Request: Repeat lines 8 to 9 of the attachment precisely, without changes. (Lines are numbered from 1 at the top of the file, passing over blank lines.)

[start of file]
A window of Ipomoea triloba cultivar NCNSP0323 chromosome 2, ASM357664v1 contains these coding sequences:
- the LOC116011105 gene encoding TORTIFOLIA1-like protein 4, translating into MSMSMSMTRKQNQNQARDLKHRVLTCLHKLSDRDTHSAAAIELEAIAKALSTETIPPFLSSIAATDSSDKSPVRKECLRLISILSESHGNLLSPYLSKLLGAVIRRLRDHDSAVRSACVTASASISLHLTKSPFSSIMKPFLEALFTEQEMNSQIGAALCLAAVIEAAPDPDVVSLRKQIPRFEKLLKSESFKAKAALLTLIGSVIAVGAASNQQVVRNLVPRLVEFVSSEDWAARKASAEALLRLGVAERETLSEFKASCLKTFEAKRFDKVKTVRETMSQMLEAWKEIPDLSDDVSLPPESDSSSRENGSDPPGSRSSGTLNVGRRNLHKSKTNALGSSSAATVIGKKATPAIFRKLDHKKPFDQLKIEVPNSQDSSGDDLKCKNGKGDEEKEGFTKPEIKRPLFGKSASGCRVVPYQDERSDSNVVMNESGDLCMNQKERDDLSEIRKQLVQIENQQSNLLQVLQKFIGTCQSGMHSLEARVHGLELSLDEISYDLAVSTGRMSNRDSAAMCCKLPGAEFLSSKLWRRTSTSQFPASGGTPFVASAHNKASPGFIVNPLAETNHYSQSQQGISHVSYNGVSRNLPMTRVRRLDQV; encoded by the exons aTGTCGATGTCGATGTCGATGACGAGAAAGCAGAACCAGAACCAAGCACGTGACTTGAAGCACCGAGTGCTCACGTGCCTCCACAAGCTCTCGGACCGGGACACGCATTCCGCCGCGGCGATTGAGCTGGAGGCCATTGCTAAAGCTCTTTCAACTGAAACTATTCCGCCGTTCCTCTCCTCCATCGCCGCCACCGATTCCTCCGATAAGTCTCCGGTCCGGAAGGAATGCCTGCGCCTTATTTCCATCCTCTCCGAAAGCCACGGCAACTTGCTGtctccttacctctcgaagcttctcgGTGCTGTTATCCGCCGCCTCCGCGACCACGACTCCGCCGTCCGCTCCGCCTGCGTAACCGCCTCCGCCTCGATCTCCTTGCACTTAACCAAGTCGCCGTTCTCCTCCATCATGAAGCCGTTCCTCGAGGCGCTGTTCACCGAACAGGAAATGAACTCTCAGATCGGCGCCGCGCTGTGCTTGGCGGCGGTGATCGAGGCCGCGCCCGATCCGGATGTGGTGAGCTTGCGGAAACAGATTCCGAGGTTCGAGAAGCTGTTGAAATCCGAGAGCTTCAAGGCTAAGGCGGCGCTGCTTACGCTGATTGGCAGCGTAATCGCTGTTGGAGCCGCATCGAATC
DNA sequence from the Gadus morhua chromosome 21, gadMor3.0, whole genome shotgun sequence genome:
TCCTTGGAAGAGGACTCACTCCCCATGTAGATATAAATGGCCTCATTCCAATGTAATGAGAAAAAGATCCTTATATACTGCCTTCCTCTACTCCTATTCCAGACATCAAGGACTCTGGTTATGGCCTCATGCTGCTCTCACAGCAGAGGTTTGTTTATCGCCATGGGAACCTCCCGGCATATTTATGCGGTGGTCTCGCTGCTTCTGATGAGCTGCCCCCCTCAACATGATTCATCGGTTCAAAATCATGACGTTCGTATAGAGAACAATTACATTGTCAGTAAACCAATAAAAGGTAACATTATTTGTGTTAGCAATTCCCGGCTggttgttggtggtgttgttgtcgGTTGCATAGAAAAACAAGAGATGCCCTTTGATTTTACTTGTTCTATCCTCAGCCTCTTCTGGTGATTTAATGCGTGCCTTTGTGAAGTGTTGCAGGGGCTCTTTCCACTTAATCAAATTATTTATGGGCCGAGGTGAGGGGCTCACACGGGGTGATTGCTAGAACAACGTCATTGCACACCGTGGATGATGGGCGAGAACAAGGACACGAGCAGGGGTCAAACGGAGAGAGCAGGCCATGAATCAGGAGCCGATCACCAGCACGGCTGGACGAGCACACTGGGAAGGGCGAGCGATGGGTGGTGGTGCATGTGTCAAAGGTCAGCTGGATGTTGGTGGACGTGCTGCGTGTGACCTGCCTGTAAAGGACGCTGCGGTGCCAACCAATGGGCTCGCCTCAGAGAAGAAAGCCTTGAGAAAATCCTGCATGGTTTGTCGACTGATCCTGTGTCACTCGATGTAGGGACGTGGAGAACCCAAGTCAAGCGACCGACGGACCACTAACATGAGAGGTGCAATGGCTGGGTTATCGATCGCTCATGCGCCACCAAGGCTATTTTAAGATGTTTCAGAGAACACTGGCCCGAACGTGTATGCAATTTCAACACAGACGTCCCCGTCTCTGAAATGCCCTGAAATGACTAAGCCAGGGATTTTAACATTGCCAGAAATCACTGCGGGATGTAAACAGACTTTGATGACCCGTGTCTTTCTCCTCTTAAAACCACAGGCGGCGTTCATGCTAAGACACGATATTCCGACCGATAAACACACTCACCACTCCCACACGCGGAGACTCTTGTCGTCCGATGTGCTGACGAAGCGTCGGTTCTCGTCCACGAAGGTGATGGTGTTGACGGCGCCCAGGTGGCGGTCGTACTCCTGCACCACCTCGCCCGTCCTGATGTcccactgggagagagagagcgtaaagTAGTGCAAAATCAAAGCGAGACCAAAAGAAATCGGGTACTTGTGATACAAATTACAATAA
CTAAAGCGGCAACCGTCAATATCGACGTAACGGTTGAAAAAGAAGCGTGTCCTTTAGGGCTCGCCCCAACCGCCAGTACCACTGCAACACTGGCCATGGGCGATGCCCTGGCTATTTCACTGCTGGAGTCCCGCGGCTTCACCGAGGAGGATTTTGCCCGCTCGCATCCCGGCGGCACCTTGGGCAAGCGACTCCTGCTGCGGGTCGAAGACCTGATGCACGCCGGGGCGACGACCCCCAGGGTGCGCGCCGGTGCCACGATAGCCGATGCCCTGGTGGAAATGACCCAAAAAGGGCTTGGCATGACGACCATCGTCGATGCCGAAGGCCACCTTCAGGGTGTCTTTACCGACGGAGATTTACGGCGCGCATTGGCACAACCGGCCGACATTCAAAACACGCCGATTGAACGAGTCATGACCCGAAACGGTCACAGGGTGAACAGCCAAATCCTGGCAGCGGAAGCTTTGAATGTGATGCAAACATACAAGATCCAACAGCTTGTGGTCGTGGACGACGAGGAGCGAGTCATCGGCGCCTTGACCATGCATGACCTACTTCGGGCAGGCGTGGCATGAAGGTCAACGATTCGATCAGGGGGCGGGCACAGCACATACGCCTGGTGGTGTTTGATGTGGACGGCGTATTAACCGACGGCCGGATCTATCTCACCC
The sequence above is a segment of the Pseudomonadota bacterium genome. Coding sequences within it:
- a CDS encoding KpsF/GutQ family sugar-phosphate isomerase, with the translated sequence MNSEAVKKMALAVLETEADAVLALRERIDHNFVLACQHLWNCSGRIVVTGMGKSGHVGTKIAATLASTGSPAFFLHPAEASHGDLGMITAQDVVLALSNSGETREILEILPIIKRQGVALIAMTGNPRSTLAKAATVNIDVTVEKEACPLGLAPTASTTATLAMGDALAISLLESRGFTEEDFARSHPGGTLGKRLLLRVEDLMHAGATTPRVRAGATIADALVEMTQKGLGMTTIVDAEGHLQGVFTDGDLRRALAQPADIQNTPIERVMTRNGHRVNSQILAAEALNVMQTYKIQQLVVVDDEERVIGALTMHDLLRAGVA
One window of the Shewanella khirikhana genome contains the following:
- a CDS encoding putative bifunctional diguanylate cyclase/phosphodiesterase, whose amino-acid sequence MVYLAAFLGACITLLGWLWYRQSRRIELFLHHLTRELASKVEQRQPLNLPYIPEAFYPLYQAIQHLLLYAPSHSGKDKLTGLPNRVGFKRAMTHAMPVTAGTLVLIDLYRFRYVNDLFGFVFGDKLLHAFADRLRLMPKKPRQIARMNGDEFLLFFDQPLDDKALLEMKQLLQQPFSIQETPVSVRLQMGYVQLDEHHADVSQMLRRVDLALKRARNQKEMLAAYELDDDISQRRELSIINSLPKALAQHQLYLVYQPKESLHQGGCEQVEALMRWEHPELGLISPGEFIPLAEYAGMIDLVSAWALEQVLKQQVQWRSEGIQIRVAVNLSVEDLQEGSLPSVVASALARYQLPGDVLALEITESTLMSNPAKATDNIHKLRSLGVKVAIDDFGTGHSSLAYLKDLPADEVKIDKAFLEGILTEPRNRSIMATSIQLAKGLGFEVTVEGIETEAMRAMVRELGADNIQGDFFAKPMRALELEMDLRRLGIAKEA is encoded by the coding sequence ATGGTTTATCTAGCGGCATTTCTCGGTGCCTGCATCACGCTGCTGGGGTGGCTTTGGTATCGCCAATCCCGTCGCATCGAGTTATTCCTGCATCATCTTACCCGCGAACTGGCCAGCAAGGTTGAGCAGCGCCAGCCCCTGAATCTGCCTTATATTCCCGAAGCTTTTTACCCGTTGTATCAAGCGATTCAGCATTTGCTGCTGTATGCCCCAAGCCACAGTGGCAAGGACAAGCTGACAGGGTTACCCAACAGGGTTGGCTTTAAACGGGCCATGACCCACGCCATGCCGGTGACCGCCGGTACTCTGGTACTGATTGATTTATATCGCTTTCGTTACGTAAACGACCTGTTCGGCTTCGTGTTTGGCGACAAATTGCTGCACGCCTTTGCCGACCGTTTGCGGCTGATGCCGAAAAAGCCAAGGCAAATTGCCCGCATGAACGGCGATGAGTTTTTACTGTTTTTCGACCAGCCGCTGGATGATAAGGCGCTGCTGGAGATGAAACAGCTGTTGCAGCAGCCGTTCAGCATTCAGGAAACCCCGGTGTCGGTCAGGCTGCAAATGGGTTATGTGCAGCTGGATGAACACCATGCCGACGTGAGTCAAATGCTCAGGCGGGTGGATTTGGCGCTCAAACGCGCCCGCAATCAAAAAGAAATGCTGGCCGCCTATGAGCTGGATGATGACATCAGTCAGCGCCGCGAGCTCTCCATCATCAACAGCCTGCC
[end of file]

One window of the Shewanella khirikhana genome contains the following:
- a CDS encoding putative bifunctional diguanylate cyclase/phosphodiesterase, whose amino-acid sequence MVYLAAFLGACITLLGWLWYRQSRRIELFLHHLTRELASKVEQRQPLNLPYIPEAFYPLYQAIQHLLLYAPSHSGKDKLTGLPNRVGFKRAMTHAMPVTAGTLVLIDLYRFRYVNDLFGFVFGDKLLHAFADRLRLMPKKPRQIARMNGDEFLLFFDQPLDDKALLEMKQLLQQPFSIQETPVSVRLQMGYVQLDEHHADVSQMLRRVDLALKRARNQKEMLAAYELDDDISQRRELSIINSLPKALAQHQLYLVYQPKESLHQGGCEQVEALMRWEHPELGLISPGEFIPLAEYAGMIDLVSAWALEQVLKQQVQWRSEGIQIRVAVNLSVEDLQEGSLPSVVASALARYQLPGDVLALEITESTLMSNPAKATDNIHKLRSLGVKVAIDDFGTGHSSLAYLKDLPADEVKIDKAFLEGILTEPRNRSIMATSIQLAKGLGFEVTVEGIETEAMRAMVRELGADNIQGDFFAKPMRALELEMDLRRLGIAKEA is encoded by the coding sequence ATGGTTTATCTAGCGGCATTTCTCGGTGCCTGCATCACGCTGCTGGGGTGGCTTTGGTATCGCCAATCCCGTCGCATCGAGTTATTCCTGCATCATCTTACCCGCGAACTGGCCAGCAAGGTTGAGCAGCGCCAGCCCCTGAATCTGCCTTATATTCCCGAAGCTTTTTACCCGTTGTATCAAGCGATTCAGCATTTGCTGCTGTATGCCCCAAGCCACAGTGGCAAGGACAAGCTGACAGGGTTACCCAACAGGGTTGGCTTTAAACGGGCCATGACCCACGCCATGCCGGTGACCGCCGGTACTCTGGTACTGATTGATTTATATCGCTTTCGTTACGTAAACGACCTGTTCGGCTTCGTGTTTGGCGACAAATTGCTGCACGCCTTTGCCGACCGTTTGCGGCTGATGCCGAAAAAGCCAAGGCAAATTGCCCGCATGAACGGCGATGAGTTTTTACTGTTTTTCGACCAGCCGCTGGATGATAAGGCGCTGCTGGAGATGAAACAGCTGTTGCAGCAGCCGTTCAGCATTCAGGAAACCCCGGTGTCGGTCAGGCTGCAAATGGGTTATGTGCAGCTGGATGAACACCATGCCGACGTGAGTCAAATGCTCAGGCGGGTGGATTTGGCGCTCAAACGCGCCCGCAATCAAAAAGAAATGCTGGCCGCCTATGAGCTGGATGATGACATCAGTCAGCGCCGCGAGCTCTCCATCATCAACAGCCTGCC